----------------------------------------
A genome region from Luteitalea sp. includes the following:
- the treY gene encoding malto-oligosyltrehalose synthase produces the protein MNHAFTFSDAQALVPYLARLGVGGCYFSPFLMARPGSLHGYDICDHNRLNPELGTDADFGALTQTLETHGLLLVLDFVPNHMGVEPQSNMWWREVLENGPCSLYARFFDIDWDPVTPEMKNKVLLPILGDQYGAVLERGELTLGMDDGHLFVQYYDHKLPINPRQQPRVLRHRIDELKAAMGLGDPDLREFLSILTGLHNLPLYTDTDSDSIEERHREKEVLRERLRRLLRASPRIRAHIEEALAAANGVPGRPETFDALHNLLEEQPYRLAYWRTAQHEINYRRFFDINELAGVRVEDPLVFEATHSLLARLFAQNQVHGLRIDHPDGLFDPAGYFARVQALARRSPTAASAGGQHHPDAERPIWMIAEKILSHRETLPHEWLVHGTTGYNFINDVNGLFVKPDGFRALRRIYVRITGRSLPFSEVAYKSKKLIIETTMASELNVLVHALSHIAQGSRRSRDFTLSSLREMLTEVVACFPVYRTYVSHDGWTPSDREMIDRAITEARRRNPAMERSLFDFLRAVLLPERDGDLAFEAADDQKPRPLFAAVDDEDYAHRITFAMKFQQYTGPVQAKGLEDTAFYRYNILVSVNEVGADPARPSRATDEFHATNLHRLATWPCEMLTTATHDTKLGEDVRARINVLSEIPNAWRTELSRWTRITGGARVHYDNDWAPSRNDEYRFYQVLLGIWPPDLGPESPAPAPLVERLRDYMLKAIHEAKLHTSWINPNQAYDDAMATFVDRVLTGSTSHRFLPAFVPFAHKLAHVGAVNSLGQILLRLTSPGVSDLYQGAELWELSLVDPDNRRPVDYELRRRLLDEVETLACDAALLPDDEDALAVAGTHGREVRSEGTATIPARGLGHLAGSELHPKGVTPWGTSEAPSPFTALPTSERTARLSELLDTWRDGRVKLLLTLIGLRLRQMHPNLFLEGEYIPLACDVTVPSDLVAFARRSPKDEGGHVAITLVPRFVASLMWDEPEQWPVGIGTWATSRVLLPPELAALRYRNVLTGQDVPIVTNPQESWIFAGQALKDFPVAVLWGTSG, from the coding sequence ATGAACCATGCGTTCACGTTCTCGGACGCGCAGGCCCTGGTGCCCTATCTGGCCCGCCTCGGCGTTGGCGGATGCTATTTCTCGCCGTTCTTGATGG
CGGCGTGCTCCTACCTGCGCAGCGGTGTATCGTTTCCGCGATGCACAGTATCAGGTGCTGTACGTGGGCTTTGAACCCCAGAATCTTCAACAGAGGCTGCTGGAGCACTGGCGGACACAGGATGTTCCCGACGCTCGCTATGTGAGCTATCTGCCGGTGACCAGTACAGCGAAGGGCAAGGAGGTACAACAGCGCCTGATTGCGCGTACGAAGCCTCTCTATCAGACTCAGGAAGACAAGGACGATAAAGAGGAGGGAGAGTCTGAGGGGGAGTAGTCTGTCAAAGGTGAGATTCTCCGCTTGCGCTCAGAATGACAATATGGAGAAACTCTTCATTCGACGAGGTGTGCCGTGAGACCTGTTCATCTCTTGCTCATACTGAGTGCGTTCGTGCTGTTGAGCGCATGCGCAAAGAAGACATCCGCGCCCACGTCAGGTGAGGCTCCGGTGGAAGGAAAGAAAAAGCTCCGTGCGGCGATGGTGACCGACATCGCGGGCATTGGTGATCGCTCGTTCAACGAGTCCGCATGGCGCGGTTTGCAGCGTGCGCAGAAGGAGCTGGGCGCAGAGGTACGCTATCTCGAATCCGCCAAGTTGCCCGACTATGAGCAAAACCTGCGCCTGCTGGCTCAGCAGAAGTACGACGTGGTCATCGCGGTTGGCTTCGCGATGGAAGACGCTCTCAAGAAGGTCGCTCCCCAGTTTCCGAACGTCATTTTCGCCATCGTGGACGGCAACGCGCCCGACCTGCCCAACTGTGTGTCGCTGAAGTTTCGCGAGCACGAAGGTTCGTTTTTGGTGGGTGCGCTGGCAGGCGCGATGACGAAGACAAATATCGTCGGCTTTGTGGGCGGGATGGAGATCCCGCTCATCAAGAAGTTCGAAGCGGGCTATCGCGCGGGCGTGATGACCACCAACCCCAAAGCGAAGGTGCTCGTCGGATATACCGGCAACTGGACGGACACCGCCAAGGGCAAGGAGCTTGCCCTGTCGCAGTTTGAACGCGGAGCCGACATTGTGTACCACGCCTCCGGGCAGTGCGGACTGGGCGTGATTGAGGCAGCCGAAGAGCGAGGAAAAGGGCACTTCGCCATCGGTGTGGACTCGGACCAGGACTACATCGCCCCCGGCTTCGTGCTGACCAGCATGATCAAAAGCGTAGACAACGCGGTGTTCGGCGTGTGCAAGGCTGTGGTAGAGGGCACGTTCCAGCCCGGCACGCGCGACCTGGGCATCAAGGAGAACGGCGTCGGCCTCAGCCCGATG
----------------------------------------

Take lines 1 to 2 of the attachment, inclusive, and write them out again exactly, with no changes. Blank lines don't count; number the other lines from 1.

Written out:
A genome region from Luteitalea sp. includes the following:
- the treY gene encoding malto-oligosyltrehalose synthase produces the protein MNHAFTFSDAQALVPYLARLGVGGCYFSPFLMARPGSLHGYDICDHNRLNPELGTDADFGALTQTLETHGLLLVLDFVPNHMGVEPQSNMWWREVLENGPCSLYARFFDIDWDPVTPEMKNKVLLPILGDQYGAVLERGELTLGMDDGHLFVQYYDHKLPINPRQQPRVLRHRIDELKAAMGLGDPDLREFLSILTGLHNLPLYTDTDSDSIEERHREKEVLRERLRRLLRASPRIRAHIEEALAAANGVPGRPETFDALHNLLEEQPYRLAYWRTAQHEINYRRFFDINELAGVRVEDPLVFEATHSLLARLFAQNQVHGLRIDHPDGLFDPAGYFARVQALARRSPTAASAGGQHHPDAERPIWMIAEKILSHRETLPHEWLVHGTTGYNFINDVNGLFVKPDGFRALRRIYVRITGRSLPFSEVAYKSKKLIIETTMASELNVLVHALSHIAQGSRRSRDFTLSSLREMLTEVVACFPVYRTYVSHDGWTPSDREMIDRAITEARRRNPAMERSLFDFLRAVLLPERDGDLAFEAADDQKPRPLFAAVDDEDYAHRITFAMKFQQYTGPVQAKGLEDTAFYRYNILVSVNEVGADPARPSRATDEFHATNLHRLATWPCEMLTTATHDTKLGEDVRARINVLSEIPNAWRTELSRWTRITGGARVHYDNDWAPSRNDEYRFYQVLLGIWPPDLGPESPAPAPLVERLRDYMLKAIHEAKLHTSWINPNQAYDDAMATFVDRVLTGSTSHRFLPAFVPFAHKLAHVGAVNSLGQILLRLTSPGVSDLYQGAELWELSLVDPDNRRPVDYELRRRLLDEVETLACDAALLPDDEDALAVAGTHGREVRSEGTATIPARGLGHLAGSELHPKGVTPWGTSEAPSPFTALPTSERTARLSELLDTWRDGRVKLLLTLIGLRLRQMHPNLFLEGEYIPLACDVTVPSDLVAFARRSPKDEGGHVAITLVPRFVASLMWDEPEQWPVGIGTWATSRVLLPPELAALRYRNVLTGQDVPIVTNPQESWIFAGQALKDFPVAVLWGTSG, from the coding sequence ATGAACCATGCGTTCACGTTCTCGGACGCGCAGGCCCTGGTGCCCTATCTGGCCCGCCTCGGCGTTGGCGGATGCTATTTCTCGCCGTTCTTGATGG